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Similarity Measures for Clustering SNP and Epidemiological Data

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The issue of suitable similarity measures for a joint consideration of so called SNP data and epidemiological variables arises from the GENICA (Interdisciplinary Study Group on Gene Environment Interaction and Breast Cancer in Germany) casecontrol study of sporadic breast cancer. The GENICA study aims to investigate the influence and interaction of single nucleotide polymorphic (SNP) loci and exogenous risk factors. A single nucleotide polymorphism is a point mutation that is present in at least 1 % of a population. SNPs are the most common form of human genetic variations. In particular, we consider 43 SNP loci in genes involved in the metabolism of hormones, xenobiotics and drugs as well as in the repair of DNA. Assuming that these single nucleotide changes may lead, for instance, to altered enzymes or to a reduced or enhanced amount of the original enzymes – with each alteration alone having minor effects – the aim is to detect combinations of SNPs that under certain environmental conditions increase the risk of sporadic breast cancer. The search for patterns in the present data set may be performed by a variety of clustering and classification approaches. I consider here the problem of suitable measures of proximity of two variables or subjects as an indispensable basis for a further cluster analysis. In the present data situation these measures have to be able to handle different numbers and meaning of categories of nominal scaled data as well as data of different scales. Generally, clustering approaches are a useful tool to detect structures and to generate hypothesis about potential relationships in complex data situations. Searching for patterns in the data there are two possible objectives: the identification of groups of similar objects or subjects or the identification of groups of similar variables within the whole or within subpopulations. The different objectives imply different requirements on the measures of similarity. Comparing the individual genetic profiles as well as comparing the genetic information across subpopulations I discuss possible choices of similarity measures suitable for genetic and epidemiological data, in particular, measures based on the ÷2-statistic, Flexible Matching Coefficients and combinations of similarity measures.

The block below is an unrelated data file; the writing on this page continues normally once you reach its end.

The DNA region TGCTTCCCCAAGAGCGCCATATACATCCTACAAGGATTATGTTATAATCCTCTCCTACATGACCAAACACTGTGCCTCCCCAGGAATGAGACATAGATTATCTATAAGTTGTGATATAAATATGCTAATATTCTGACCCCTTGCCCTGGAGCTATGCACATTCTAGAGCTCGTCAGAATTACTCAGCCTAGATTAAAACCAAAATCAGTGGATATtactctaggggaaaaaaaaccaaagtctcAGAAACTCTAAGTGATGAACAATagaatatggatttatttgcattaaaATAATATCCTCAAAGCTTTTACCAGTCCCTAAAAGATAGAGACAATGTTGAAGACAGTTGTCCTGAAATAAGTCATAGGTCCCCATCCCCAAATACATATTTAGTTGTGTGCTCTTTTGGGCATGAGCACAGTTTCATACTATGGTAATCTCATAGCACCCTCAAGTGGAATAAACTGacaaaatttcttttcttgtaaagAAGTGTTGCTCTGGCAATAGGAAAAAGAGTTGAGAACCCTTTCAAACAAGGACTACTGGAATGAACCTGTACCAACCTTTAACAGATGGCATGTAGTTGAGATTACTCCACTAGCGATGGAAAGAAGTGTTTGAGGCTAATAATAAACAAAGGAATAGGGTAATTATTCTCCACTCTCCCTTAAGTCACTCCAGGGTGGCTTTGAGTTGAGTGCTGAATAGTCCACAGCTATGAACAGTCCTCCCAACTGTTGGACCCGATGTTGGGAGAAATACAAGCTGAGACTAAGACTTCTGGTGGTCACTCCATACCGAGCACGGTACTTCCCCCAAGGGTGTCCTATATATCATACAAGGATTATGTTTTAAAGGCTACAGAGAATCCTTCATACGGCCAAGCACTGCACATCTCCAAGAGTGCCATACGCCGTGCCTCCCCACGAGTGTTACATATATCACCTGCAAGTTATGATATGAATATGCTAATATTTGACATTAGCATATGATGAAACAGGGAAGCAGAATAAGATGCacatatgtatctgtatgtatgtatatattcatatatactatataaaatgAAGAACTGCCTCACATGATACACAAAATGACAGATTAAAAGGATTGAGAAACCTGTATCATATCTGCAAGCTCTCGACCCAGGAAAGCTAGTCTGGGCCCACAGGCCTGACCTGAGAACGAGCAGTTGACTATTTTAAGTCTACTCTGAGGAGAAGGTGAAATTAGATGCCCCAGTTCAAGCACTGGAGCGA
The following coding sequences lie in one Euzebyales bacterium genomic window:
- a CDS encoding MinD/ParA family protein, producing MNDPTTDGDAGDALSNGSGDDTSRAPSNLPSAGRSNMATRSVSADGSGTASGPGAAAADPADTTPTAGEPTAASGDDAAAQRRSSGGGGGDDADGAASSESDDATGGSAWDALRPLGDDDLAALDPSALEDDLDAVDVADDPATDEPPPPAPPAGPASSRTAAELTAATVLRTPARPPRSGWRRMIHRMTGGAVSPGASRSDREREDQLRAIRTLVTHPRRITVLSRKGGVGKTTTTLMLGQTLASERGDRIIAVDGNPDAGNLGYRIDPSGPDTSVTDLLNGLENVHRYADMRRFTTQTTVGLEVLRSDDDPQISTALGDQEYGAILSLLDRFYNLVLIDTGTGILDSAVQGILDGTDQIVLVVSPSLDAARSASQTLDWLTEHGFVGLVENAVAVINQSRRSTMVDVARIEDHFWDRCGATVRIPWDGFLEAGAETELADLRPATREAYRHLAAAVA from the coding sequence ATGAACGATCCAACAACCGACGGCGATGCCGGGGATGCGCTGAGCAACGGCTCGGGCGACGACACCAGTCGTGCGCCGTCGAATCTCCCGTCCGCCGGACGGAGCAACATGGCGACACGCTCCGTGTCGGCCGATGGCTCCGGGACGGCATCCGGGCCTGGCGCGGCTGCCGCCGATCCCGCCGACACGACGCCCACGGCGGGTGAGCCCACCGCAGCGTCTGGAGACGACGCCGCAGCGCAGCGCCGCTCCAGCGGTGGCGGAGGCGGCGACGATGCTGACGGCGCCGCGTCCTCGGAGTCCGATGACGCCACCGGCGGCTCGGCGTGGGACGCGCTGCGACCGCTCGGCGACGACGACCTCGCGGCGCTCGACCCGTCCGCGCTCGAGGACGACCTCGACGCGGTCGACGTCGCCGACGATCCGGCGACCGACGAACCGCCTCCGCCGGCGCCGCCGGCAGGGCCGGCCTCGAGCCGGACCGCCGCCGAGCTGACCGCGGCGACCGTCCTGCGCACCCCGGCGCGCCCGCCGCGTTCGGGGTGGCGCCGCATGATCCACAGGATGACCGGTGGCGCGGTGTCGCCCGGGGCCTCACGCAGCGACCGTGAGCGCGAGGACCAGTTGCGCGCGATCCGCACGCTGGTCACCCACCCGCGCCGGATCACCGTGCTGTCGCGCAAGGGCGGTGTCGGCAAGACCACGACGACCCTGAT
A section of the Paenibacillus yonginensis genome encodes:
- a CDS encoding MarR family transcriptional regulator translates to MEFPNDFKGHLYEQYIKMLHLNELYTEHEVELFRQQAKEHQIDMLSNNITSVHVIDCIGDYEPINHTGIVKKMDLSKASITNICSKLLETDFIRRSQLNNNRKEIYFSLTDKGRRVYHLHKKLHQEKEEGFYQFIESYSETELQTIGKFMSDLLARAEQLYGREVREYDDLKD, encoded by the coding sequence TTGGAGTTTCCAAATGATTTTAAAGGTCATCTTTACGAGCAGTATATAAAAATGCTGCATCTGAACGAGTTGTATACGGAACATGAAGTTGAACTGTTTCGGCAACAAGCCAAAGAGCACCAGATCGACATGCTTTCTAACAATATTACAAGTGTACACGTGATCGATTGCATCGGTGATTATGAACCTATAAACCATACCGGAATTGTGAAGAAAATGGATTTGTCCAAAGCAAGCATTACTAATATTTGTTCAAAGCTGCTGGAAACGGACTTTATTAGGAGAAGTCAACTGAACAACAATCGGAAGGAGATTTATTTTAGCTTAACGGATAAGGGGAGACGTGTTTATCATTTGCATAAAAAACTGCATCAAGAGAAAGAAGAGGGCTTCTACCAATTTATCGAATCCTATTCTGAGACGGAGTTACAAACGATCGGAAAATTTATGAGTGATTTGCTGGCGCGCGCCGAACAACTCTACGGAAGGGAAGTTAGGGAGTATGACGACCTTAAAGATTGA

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Silvia Selinski

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Adapt according to the presented license agreement and reference the original author.